Saddam Hussein's half brother and the former head of Iraq's Revolutionary Court were both hanged before dawn Monday, officials said, two weeks and two days after the former Iraqi dictator was executed in a chaotic scene that has drawn worldwide criticism.

Barzan Ibrahim, Saddam's half brother and former intelligence chief, and Awad Hamed al-Bandar head of Iraq's Revolutionary Court, had been found guilty along with Saddam in the killing of 148 Shiite Muslims after a 1982 assassination attempt on the former leader in the town of Dujail north of Baghdad.

Government spokesman Ali al-Dabbagh confirmed the executions, saying those attending the hangings included a prosecutor, a judge and a physician.

He also said Ibrahim's head was severed from his body during his hanging.

"In a rare incident, the head of the accused Barzan Ibrahim al-Hassan was separated from his body during the execution," al-Dabbagh told reporters.

The official video was screened for reporters by the Iraqi government Monday.

The video showed the two being hanged side by side in red prison jumpsuits with black hoods over their heads. Five masked men surrounded them.

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After the trap doors opened, al-Bandar could be seen dangling from the rope. Ibrahim's body was lying on the floor, chest down, his severed head yards away.

The execution was conducted on the same gallows where Saddam was hanged Dec. 30.

Government spokesman Ali al-Dabbagh said the gallows were built to international standards and in accordance with human rights organizations.

"We will not release the video but we want to show the truth," he said. "The Iraqi government acted in a neutral way."

Prosecutor Jaafar al-Moussawi said Ibrahim looked tense when he was brought into the room and said "I did not do anything. It was all the work of Fadel al-Barrak." Ibrahim was referring to a former head of two intelligence departments."

On Monday, Secretary of State Condoleezza Rice said the executions were mishandled and said she hoped that those responsible for making cell phone videos of Saddam's execution would be punished.

"We were disappointed there was not greater dignity given to the accused under these circumstances," Rice said during a news conference with her Egyptian counterpart in Luxor, Egypt.

The two men were to have been hanged along with Saddam on Dec. 30, but Iraqi authorities decided to execute Saddam alone on what National Security adviser Mowaffak al-Rubaie called a "special day."

Barzan Ibrahim, who served as Saddam's intelligence chief, was sentenced to death after being found guilty of murder, forced deportation and torture relating to the deaths of 148 Shiites in the town of Dujail.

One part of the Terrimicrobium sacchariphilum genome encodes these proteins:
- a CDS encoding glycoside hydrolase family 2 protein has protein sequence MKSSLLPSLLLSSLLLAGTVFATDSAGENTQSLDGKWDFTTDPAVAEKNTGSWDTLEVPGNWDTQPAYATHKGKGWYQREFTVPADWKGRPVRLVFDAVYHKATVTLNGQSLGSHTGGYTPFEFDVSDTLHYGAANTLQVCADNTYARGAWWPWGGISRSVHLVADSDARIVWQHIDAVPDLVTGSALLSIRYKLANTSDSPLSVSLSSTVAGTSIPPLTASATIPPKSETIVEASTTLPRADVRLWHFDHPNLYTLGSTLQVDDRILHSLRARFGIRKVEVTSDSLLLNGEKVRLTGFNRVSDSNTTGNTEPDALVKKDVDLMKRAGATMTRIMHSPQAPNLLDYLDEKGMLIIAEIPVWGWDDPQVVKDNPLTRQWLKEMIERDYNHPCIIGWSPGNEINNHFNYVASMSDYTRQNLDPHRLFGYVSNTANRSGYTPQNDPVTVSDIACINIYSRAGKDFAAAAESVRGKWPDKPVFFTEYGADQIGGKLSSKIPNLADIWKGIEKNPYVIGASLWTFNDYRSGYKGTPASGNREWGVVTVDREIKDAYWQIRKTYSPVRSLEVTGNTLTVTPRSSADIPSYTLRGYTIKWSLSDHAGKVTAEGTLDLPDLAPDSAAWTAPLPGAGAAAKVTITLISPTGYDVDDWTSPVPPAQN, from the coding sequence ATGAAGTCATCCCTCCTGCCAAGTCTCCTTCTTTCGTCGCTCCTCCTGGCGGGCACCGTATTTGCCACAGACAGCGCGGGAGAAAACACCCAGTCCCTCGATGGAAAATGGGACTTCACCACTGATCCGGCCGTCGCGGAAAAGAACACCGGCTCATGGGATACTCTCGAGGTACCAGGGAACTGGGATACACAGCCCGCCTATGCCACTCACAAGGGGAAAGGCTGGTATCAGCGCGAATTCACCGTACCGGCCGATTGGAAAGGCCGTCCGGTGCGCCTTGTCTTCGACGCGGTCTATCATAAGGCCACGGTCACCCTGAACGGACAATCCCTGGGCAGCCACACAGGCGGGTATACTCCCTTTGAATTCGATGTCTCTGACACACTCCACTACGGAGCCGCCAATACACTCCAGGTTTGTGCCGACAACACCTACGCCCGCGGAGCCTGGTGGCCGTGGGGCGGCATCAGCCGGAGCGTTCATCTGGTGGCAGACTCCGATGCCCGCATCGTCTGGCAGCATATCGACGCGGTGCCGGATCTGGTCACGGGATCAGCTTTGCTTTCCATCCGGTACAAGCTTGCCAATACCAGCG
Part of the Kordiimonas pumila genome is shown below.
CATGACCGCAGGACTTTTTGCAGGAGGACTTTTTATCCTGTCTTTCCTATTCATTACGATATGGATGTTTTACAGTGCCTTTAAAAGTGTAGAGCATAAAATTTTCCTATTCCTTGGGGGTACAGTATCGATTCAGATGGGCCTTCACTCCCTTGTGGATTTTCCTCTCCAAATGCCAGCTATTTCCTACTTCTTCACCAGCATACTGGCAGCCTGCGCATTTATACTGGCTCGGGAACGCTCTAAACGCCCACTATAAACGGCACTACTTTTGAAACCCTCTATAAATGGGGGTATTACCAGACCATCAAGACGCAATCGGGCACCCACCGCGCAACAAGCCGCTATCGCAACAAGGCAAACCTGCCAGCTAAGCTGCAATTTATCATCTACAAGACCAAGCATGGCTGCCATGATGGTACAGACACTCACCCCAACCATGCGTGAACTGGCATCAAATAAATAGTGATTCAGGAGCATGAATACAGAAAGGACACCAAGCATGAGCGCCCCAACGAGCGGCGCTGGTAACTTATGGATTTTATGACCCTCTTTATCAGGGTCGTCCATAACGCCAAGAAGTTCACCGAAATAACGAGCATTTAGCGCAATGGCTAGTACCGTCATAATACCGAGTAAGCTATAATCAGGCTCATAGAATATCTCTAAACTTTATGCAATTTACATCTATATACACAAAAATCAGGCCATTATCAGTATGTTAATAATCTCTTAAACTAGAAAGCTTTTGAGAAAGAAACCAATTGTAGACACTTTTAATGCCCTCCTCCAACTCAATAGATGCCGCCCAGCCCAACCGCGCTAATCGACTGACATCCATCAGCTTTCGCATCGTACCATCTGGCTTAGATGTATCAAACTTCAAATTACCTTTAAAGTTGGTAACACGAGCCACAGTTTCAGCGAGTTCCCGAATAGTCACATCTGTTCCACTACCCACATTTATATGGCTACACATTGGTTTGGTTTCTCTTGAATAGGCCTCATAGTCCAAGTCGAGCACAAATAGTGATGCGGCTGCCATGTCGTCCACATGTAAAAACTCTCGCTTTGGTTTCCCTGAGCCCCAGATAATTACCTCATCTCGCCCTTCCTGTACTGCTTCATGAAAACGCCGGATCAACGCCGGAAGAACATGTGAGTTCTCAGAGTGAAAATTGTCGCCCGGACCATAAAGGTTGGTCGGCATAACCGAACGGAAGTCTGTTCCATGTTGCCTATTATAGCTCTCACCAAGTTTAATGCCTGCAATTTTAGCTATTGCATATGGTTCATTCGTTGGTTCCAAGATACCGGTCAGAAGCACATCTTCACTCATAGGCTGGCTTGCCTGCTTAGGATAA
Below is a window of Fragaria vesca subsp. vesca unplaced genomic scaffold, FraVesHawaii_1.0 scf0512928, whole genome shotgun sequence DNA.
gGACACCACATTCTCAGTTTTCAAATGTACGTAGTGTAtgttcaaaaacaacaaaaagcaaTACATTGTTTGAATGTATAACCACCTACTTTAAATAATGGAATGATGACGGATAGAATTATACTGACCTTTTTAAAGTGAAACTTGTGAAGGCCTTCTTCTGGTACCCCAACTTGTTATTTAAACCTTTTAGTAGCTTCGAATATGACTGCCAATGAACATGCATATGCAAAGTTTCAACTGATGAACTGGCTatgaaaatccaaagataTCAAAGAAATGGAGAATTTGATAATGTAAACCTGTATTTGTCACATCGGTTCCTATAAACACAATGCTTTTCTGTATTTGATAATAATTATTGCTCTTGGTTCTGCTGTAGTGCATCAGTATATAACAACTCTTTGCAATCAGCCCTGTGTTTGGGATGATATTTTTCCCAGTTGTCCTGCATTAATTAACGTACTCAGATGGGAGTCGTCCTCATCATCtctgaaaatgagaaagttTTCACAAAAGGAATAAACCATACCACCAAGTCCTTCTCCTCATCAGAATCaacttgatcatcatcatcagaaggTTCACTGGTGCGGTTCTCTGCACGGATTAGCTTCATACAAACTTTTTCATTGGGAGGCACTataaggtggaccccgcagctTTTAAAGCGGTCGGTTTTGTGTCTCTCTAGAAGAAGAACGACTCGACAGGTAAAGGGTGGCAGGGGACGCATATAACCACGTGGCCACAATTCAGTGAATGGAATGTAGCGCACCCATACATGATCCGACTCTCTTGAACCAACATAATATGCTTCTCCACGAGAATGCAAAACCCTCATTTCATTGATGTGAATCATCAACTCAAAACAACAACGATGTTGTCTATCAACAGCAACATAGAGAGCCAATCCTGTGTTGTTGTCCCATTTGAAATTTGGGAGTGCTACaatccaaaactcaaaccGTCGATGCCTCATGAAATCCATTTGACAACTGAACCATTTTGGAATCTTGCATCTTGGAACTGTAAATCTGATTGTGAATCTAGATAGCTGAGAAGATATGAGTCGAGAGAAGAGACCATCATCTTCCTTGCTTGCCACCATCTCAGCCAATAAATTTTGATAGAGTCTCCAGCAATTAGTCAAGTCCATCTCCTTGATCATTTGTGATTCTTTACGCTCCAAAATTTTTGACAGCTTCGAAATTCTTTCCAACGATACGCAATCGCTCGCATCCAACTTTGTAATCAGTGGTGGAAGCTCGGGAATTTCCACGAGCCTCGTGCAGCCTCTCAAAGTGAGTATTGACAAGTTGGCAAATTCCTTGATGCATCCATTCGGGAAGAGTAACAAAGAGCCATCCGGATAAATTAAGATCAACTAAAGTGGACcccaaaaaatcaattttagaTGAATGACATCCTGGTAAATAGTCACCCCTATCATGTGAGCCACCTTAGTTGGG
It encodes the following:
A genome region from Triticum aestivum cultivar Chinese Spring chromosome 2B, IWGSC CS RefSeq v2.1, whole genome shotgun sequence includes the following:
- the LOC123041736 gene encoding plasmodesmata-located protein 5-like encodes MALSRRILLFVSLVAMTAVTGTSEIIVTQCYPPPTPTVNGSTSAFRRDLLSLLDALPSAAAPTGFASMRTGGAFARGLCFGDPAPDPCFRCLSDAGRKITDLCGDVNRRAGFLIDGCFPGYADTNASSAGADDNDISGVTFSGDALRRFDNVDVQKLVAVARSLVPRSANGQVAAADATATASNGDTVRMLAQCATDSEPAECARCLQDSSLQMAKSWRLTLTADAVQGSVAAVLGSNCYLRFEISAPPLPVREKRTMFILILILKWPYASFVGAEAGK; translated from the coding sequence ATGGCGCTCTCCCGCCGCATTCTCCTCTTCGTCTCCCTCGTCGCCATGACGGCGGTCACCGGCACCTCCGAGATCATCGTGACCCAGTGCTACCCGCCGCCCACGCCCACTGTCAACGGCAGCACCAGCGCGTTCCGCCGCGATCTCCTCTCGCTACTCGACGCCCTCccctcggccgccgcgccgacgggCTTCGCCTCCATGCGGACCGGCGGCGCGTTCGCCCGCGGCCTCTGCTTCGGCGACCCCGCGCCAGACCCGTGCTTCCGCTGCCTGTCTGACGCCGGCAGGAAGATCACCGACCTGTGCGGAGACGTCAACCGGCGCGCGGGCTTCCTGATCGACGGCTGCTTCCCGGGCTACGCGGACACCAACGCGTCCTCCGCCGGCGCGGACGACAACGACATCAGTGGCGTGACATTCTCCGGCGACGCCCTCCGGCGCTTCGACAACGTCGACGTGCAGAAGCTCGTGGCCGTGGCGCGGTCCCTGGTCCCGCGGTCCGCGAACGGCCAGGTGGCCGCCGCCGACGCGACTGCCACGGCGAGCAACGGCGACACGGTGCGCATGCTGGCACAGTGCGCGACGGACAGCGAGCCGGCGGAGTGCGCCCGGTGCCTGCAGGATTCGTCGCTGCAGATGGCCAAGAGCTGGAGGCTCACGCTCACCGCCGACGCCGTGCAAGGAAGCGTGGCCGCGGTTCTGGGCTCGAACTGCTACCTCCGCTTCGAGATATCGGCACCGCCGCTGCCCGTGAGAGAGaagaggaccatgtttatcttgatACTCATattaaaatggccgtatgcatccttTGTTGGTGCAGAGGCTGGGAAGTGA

As head of Iraq's Mukhabarat intelligence service, Ibrahim was one of the most feared men in Iraq, who had personally supervised torture sessions with electric shocks in Baghdad in the 1980s.

One witness at the Dujail trial said Ibrahim had eaten grapes while the man screamed in agony. Another witness described how he beat her and broke her ribs after she was hung naked from the ceiling by her feet.

Awad Hamed al-Bandar, the former head of the Revolutionary Court, was sentenced to death after being found guilty of murder in the Dujail case.

Last week, Iraqi President Jalal Talabani urged the government to delay the executions.

"In my opinion we should wait," Talabani said Wednesday at a news conference with U.S. Ambassador to Iraq Zalmay Khalilzad. "We should examine the situation," he said without elaborating.

Saddam's execution became an unruly scene that brought worldwide criticism of the Iraqi government. Video of the execution, recorded on a cell phone camera, showed the former dictator being taunted on the gallows.

On Tuesday, al-Maliki said that Khalilzad asked him to delay Saddam's execution for 10 days to two weeks, but added that Iraqi officials rejected the demand.

A lawyer for the two men told The Associated Press recently that they were taken from their cells and told they were going to be hanged on the same day Saddam was executed.

Issam Ghazawi, a member of Saddam's defense team for the past two years, said he met individually with Ibrahim and al-Bandar recently, and that Ibrahim told him they were escorted from their cells and told they were also going to be executed.

"The Americans took me and al-Bandar from our cells on the same day of Saddam's execution to an office inside the prison at 1 a.m. They asked us to collect our belongings because they intend to execute us at dawn," Ibrahim reportedly said.

He said the two men were also told to write their wills.

Al-Bandar and Ibrahim were taken back to their prison cells nearly nine hours later, according to Ghazawi.

"Their execution should be commuted under such circumstances because of the psychological pain they endured as they waited to hang," he said.

Ghazawi quoted as Al-Bandar as saying he "wished to have been executed with President Saddam." Ibrahim, the lawyer said, "was in the worst condition. He kept crying over the death of his brother and said it was a great loss for the family and the Arab world."

After Saddam's execution but before Ibrahim and al-Bandar's, Human Rights Watch released a report calling the speedy trial and subsequent hanging of Saddam proof of the new Iraqi government's disregard for human rights.

"The tribunal repeatedly showed its disregard for the fundamental due process rights of all of the defendants," said Richard Dicker, director of Human Rights Watch's International Justice Program.

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